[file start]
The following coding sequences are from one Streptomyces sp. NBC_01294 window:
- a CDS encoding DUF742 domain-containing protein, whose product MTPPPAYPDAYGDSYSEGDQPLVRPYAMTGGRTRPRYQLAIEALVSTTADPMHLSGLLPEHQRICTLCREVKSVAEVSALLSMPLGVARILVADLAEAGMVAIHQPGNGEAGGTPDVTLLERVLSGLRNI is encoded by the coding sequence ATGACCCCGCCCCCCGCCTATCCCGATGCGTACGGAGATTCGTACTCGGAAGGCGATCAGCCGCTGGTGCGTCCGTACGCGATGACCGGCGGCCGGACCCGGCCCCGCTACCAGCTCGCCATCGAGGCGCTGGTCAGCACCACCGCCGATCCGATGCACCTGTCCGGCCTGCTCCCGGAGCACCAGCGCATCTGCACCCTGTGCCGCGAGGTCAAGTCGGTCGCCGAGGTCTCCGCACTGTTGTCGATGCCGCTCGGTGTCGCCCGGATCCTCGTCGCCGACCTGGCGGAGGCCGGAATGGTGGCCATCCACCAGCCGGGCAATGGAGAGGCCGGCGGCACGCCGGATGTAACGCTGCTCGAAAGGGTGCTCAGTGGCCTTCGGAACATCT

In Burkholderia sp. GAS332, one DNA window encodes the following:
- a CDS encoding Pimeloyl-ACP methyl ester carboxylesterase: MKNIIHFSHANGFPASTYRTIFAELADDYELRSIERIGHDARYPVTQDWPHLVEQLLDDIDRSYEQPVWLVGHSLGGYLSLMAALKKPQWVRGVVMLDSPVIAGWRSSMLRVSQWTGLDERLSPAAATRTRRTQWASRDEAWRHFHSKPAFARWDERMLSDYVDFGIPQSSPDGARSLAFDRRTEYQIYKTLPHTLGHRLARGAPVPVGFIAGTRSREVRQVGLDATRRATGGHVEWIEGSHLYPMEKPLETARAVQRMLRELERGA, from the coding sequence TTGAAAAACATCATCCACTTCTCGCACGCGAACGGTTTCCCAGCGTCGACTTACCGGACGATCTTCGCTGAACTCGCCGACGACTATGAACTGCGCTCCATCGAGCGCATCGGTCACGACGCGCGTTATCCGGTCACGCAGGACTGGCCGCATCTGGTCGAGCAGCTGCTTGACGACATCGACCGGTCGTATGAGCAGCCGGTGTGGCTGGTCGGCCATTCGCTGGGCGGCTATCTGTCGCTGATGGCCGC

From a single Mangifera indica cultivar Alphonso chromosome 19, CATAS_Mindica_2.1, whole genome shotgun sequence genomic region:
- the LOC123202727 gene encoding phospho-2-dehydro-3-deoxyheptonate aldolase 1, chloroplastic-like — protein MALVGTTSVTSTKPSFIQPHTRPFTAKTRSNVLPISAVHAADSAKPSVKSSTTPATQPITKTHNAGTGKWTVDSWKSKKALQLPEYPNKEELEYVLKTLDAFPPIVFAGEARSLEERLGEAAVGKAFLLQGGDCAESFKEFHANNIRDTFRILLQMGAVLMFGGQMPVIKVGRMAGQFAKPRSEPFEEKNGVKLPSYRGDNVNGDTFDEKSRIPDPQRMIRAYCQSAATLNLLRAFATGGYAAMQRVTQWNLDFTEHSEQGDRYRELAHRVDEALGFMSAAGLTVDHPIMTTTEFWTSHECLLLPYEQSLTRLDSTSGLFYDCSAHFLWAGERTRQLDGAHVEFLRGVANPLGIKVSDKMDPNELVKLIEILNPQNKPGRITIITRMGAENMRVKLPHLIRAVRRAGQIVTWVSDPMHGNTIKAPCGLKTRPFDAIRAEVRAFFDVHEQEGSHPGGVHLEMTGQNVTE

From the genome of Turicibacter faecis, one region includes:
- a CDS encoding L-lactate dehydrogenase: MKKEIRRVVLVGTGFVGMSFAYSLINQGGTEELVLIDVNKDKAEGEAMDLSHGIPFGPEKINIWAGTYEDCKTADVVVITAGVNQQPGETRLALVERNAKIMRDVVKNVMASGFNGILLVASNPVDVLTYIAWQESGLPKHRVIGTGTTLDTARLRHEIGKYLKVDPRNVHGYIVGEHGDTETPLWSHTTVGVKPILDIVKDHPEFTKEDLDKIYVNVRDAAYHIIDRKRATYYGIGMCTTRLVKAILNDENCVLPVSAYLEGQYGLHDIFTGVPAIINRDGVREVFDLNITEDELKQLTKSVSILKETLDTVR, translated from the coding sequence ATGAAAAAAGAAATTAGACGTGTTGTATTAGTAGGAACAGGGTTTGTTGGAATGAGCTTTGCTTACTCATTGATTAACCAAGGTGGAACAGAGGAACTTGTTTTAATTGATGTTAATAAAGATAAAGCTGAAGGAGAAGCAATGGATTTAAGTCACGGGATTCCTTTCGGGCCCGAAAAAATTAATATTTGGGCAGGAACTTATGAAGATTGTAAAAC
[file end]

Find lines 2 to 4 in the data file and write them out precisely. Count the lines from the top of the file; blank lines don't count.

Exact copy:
- a CDS encoding DUF742 domain-containing protein, whose product MTPPPAYPDAYGDSYSEGDQPLVRPYAMTGGRTRPRYQLAIEALVSTTADPMHLSGLLPEHQRICTLCREVKSVAEVSALLSMPLGVARILVADLAEAGMVAIHQPGNGEAGGTPDVTLLERVLSGLRNI is encoded by the coding sequence ATGACCCCGCCCCCCGCCTATCCCGATGCGTACGGAGATTCGTACTCGGAAGGCGATCAGCCGCTGGTGCGTCCGTACGCGATGACCGGCGGCCGGACCCGGCCCCGCTACCAGCTCGCCATCGAGGCGCTGGTCAGCACCACCGCCGATCCGATGCACCTGTCCGGCCTGCTCCCGGAGCACCAGCGCATCTGCACCCTGTGCCGCGAGGTCAAGTCGGTCGCCGAGGTCTCCGCACTGTTGTCGATGCCGCTCGGTGTCGCCCGGATCCTCGTCGCCGACCTGGCGGAGGCCGGAATGGTGGCCATCCACCAGCCGGGCAATGGAGAGGCCGGCGGCACGCCGGATGTAACGCTGCTCGAAAGGGTGCTCAGTGGCCTTCGGAACATCT

In Burkholderia sp. GAS332, one DNA window encodes the following:
- a CDS encoding Pimeloyl-ACP methyl ester carboxylesterase: MKNIIHFSHANGFPASTYRTIFAELADDYELRSIERIGHDARYPVTQDWPHLVEQLLDDIDRSYEQPVWLVGHSLGGYLSLMAALKKPQWVRGVVMLDSPVIAGWRSSMLRVSQWTGLDERLSPAAATRTRRTQWASRDEAWRHFHSKPAFARWDERMLSDYVDFGIPQSSPDGARSLAFDRRTEYQIYKTLPHTLGHRLARGAPVPVGFIAGTRSREVRQVGLDATRRATGGHVEWIEGSHLYPMEKPLETARAVQRMLRELERGA, from the coding sequence TTGAAAAACATCATCCACTTCTCGCACGCGAACGGTTTCCCAGCGTCGACTTACCGGACGATCTTCGCTGAACTCGCCGACGACTATGAACTGCGCTCCATCGAGCGCATCGGTCACGACGCGCGTTATCCGGTCACGCAGGACTGGCCGCATCTGGTCGAGCAGCTGCTTGACGACATCGACCGGTCGTATGAGCAGCCGGTGTGGCTGGTCGGCCATTCGCTGGGCGGCTATCTGTCGCTGATGGCCGC